New research in the US has found that women working in a high-ranking position in a company are more often fired than their male counterparts.
A survey by Strategy& found that two out of three times women are “pushed off the glass cliff”, whereas men are only fired a quarter of the time.
Even though this research was based on US statistics, American female CEOs still outnumber Australian female CEOs, 4 per cent to 3 per cent.
In 2012 the Australian Bureau of Statistics released a report on Australian Social Trends, focusing on women in leadership. It found within the top 200 ASX companies only 3 per cent of boards had a woman as chair, and only seven companies had a female CEO.
Terry Fitzsimmons, a senior lecturer at University of Queensland Business School, told the Women and Leadership Australia conference in Perth that women remain behind the eight ball despite the issue's prominence in studies and the media.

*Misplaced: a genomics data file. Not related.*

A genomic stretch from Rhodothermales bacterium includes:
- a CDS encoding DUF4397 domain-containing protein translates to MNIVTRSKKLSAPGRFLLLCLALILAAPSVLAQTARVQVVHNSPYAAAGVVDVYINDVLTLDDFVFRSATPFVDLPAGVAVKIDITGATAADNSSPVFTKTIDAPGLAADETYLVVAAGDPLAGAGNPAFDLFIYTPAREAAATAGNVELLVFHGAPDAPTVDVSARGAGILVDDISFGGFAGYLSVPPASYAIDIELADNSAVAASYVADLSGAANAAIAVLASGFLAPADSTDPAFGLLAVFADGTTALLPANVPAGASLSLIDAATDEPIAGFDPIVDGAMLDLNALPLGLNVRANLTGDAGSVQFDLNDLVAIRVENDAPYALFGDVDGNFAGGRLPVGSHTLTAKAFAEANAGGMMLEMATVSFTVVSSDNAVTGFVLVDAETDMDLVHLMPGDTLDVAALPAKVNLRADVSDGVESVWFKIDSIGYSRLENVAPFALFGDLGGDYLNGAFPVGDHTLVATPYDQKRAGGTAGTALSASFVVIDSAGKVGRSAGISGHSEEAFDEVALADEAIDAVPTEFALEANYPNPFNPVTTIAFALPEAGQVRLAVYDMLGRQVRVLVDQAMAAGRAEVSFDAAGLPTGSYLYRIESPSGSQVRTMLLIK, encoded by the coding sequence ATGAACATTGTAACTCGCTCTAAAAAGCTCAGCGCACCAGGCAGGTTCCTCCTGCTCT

“Women make up nearly 60 per cent of educated Australians, so it's not a pipeline issue,” he says. “At this rate it will take 300 years to get to 50-50 in Australia, so something has to change. This is not seen as a problem, so nothing is being done.
“We know the issues but have not seen a change … and they are soluble.”
While the result from the study sounds like bad news for women trying to get the top jobs, Gary Neilson, co-author of the report, believes the data in fact shows an improving situation.
“The data is clear – being an outsider is a tough situation,” Neilson says.
He says companies are getting better at developing internal female executive talent, rather than sourcing from outside the company. Women may be forced out of companies faster, but they are entering faster than they are exiting. The situation is, he says, improving rapidly – “but from a very small base”.